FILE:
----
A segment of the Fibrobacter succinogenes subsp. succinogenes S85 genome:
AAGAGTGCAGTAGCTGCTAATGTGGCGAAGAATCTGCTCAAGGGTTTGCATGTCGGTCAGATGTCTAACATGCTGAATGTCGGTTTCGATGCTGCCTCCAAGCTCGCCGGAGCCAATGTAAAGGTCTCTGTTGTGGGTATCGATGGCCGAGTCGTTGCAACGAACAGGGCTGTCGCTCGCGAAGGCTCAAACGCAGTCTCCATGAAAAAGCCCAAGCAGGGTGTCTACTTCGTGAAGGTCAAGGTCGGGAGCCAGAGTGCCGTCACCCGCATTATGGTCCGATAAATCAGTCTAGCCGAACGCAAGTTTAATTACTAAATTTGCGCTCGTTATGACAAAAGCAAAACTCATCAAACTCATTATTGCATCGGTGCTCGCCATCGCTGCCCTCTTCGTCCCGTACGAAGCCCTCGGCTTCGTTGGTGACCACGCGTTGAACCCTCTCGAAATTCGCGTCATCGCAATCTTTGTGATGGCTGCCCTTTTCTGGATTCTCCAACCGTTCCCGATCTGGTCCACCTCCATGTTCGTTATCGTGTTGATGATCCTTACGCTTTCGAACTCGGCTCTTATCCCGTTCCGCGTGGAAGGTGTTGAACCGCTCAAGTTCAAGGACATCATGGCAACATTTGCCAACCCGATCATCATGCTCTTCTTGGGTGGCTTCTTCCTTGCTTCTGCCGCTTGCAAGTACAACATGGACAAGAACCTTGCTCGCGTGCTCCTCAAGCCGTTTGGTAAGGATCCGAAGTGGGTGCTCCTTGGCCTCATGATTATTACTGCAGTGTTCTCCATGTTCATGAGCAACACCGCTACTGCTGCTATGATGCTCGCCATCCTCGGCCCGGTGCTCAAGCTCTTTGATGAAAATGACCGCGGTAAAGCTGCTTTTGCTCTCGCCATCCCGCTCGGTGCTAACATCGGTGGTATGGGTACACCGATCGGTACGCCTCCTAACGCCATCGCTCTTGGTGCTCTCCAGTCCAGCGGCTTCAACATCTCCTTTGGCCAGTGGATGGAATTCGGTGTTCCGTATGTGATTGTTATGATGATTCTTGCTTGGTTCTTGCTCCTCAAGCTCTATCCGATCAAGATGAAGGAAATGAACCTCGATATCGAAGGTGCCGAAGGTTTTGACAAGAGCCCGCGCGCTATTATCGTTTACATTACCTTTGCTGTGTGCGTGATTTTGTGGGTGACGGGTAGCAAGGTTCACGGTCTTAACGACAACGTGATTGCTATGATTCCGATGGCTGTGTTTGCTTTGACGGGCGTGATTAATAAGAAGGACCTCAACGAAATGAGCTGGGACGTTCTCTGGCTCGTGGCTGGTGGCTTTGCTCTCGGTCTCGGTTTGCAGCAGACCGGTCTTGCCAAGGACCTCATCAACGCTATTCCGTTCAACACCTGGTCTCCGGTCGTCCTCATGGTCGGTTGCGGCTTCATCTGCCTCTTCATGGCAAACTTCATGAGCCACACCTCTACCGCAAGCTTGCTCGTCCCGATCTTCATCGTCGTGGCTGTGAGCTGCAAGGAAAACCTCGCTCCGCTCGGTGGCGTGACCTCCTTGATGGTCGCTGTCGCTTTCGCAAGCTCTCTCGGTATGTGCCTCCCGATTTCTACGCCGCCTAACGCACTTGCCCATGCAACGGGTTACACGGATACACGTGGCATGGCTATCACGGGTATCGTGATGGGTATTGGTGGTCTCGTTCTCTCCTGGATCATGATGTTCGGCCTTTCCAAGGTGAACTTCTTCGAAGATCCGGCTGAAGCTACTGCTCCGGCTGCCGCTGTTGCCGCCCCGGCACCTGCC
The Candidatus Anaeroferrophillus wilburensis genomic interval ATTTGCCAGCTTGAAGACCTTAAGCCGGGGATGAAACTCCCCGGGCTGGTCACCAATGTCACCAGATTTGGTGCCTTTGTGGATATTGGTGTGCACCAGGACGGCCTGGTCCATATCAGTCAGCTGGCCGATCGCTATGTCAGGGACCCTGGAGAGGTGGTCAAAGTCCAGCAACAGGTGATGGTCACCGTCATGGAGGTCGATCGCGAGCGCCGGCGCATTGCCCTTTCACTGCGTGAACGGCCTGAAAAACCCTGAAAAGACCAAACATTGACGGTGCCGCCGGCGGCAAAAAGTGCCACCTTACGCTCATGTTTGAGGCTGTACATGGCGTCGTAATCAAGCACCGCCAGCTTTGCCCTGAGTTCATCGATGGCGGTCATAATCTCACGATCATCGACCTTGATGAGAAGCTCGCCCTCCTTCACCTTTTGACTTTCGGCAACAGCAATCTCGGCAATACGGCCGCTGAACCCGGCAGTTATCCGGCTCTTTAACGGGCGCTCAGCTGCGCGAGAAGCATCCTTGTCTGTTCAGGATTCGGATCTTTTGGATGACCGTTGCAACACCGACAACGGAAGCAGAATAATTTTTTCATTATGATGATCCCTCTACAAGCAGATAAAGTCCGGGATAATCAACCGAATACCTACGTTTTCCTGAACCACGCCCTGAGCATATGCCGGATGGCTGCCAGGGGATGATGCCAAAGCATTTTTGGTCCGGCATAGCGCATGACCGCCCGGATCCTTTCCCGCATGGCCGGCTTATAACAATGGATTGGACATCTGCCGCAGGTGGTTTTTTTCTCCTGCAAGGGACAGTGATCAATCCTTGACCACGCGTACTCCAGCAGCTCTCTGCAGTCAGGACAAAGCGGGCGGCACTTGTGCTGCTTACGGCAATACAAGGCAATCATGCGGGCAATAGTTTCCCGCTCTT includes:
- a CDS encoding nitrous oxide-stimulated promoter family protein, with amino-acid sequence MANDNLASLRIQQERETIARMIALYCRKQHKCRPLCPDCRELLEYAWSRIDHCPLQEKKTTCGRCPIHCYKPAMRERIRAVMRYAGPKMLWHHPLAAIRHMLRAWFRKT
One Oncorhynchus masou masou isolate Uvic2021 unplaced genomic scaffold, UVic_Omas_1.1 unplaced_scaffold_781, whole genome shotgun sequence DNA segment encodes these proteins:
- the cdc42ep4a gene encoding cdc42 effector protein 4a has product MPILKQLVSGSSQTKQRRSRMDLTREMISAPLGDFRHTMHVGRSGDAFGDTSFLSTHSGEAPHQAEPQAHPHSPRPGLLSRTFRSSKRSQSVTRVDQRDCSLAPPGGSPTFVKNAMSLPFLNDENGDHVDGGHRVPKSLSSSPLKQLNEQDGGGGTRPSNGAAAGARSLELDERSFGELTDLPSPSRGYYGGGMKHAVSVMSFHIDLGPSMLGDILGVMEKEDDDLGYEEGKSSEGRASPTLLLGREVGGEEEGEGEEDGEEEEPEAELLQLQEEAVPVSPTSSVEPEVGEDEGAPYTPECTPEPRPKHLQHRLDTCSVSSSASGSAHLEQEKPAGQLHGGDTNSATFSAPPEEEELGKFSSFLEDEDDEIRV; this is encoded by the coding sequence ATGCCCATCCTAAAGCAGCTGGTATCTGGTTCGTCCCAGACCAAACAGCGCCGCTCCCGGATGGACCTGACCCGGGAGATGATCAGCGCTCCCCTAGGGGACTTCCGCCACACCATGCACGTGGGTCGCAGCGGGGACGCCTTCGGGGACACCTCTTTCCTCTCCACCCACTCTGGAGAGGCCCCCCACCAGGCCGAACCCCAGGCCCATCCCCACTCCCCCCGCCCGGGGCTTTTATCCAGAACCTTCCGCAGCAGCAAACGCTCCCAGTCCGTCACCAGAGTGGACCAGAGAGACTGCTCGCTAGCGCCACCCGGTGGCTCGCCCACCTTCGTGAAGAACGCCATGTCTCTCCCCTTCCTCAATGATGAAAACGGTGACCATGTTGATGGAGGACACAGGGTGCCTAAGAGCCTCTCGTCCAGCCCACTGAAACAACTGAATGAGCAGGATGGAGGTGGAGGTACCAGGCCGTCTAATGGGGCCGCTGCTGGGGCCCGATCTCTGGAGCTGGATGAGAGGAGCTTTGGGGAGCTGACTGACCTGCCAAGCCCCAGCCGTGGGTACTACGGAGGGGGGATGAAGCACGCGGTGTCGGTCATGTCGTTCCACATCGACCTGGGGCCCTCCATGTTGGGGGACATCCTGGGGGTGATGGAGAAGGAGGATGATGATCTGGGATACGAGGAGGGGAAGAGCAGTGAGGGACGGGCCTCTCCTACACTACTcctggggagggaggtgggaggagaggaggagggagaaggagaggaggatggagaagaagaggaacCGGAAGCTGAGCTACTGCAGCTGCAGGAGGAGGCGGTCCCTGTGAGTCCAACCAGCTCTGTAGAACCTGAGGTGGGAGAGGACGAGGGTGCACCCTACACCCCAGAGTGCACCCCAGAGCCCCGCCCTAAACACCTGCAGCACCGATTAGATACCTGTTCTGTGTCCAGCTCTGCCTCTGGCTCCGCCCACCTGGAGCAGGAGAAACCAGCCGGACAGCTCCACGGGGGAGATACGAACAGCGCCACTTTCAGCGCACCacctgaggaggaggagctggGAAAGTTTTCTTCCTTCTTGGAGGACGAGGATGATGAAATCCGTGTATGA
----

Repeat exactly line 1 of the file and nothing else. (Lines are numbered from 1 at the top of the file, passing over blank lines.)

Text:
A segment of the Fibrobacter succinogenes subsp. succinogenes S85 genome: